Owning a steam engines does not mean you have to have deep pocket, read on. In the past couple of years an increasing number of club members have become interested in 16 mm:Imperial foot scale locomotives which can be gas fired, coal fired or battery powered. These locomotives and rolling stock are based on narrow gauge railways such as the Ffestiniog railway in North Wales. 16 mm trains (also called garden rail) run on 32 mm (0 Gauge) or 45 mm (Gauge 1) gauge track and being based on narrow gauge railways
lend themselves to scratch building especially for the wagons and carriages. The locomotives come in a wide range of prices to suit all types of pockets from ‘build your own’ very cheap battery powers runners to very expensive and detailed radio-controlled gas or coal-fired models.
In 2015 the Weymouth club built an outdoor track (see picture) and with its core of keen 16 mm modeller is always readily and willing to welcome new members and to offer help and advice. If you would like to find out more about this scale of modelling then please look at: http://www.16mm.org.uk/
In addition to activities at the Weymouth club, there is a Dorset Group of the 16 mm Association. This Group meet regularly in the private garden of their members for running trains and socialising. The beauty of 16 mm scale is that the locos and rolling stock are easy to transport and quick to get running.
16mm Track Construction – Phase One
The motivation for a 16 mm outdoor track stemmed from the fact that track built in 2011 was not a practical solution as a ‘turn-up and run’ facility, which took a considerable amount of time to set up, assuming a suitable location was available along with the need to be able to access the school.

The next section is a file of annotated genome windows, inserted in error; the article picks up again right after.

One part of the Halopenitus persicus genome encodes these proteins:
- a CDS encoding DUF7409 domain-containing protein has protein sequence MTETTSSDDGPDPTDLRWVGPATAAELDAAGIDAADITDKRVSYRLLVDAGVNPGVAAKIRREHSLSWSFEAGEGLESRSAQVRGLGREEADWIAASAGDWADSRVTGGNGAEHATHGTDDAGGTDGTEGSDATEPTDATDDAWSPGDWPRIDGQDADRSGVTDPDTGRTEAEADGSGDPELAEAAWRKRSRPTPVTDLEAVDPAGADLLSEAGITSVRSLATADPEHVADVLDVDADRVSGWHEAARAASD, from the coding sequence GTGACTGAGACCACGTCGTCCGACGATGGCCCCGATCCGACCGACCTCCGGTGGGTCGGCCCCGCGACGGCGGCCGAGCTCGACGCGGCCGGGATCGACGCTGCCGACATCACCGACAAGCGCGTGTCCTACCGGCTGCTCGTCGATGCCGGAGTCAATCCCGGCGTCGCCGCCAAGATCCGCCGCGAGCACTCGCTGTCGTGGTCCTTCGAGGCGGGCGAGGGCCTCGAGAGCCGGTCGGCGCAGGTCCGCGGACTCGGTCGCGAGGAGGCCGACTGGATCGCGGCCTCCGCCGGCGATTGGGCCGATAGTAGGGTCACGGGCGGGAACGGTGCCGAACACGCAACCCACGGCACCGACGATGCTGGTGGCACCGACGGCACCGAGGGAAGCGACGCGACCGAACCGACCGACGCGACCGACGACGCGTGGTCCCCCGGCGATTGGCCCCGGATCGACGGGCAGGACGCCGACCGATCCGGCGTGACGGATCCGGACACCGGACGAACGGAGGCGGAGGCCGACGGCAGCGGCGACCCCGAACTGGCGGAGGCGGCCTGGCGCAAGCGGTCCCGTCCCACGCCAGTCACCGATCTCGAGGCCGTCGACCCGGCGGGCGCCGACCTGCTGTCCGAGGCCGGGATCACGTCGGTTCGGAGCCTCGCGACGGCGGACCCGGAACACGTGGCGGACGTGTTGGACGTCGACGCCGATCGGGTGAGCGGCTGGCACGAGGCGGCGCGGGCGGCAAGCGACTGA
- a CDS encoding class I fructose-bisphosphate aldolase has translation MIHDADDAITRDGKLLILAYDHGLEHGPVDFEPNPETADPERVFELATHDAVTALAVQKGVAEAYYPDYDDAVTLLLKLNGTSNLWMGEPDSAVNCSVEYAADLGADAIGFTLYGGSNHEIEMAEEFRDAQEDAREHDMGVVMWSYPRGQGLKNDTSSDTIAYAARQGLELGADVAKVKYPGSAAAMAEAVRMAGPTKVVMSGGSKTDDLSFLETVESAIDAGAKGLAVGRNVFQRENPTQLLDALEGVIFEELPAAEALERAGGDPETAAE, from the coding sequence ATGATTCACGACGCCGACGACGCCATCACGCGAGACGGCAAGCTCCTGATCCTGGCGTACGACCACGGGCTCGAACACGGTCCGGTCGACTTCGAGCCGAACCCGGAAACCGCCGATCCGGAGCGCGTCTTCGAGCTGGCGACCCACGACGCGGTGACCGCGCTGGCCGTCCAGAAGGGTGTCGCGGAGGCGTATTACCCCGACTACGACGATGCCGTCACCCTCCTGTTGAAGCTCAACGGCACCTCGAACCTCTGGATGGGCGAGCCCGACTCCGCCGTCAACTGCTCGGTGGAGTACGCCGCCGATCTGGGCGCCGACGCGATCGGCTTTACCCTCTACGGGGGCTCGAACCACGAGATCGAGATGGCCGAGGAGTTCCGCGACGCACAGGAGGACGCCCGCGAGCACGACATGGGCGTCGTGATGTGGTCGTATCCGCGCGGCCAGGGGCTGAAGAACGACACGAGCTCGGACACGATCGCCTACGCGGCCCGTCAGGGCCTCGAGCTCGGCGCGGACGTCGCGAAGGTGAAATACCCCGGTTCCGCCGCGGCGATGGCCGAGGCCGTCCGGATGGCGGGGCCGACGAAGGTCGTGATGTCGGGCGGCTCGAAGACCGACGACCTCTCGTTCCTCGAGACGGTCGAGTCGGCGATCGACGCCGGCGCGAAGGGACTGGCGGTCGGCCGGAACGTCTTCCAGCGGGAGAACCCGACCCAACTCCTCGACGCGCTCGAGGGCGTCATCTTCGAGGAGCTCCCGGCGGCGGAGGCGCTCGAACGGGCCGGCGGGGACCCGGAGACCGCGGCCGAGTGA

The committee recognised this short coming and after suitable lobbying, allocated a sizeable sum of money to construct an outdoor track. There then followed a protracted period of meetings of small groups generating lots of diagrams and notes on methods of construction but a reluctance to set the building process in motion. In late 2014 the committee let it be known that if the funds set aside for the new facility was not taken up in early 2015, they would be reallocated. This galvanised the 16 mm members into action and following a meeting held in November, an action plan was drawn up and despite another lull in activity a small group decided action was needed and set about finally building the track. The desire by some members to have the track go through the small garden area was resisted on the grounds of the level of maintenance that would follow. The decision was to go for an oval-ish track set inside the small loop of the ground level track and weave as necessary around the trees and bushes that were there. The plan was for a track of around 39 m in length with the 32 mm track on the outside and 45 mm on the inside. The construction technique used was 110 mm soil pipes filled and set into a concrete base. A timber framework was fabricated on the posts, with the roofing battens laid on top to form the track bed. An ambitious 5 weekend build schedule was proposed but many doubted it could be done especially as most members were usually only on site for 3 hours on a Saturday morning. A few optimists believed it was just an issue of organisation.
Construction began on 21st February 2015 with the first Saturday being a flurry of activity and set the tone for the rest of the build, with no protracted discussions about the route, position of posts or how deep holes should be. The strong turnout also allowed for self-forming groups to establish route surveyors, hole diggers and bush-clearers amongst the skill sets.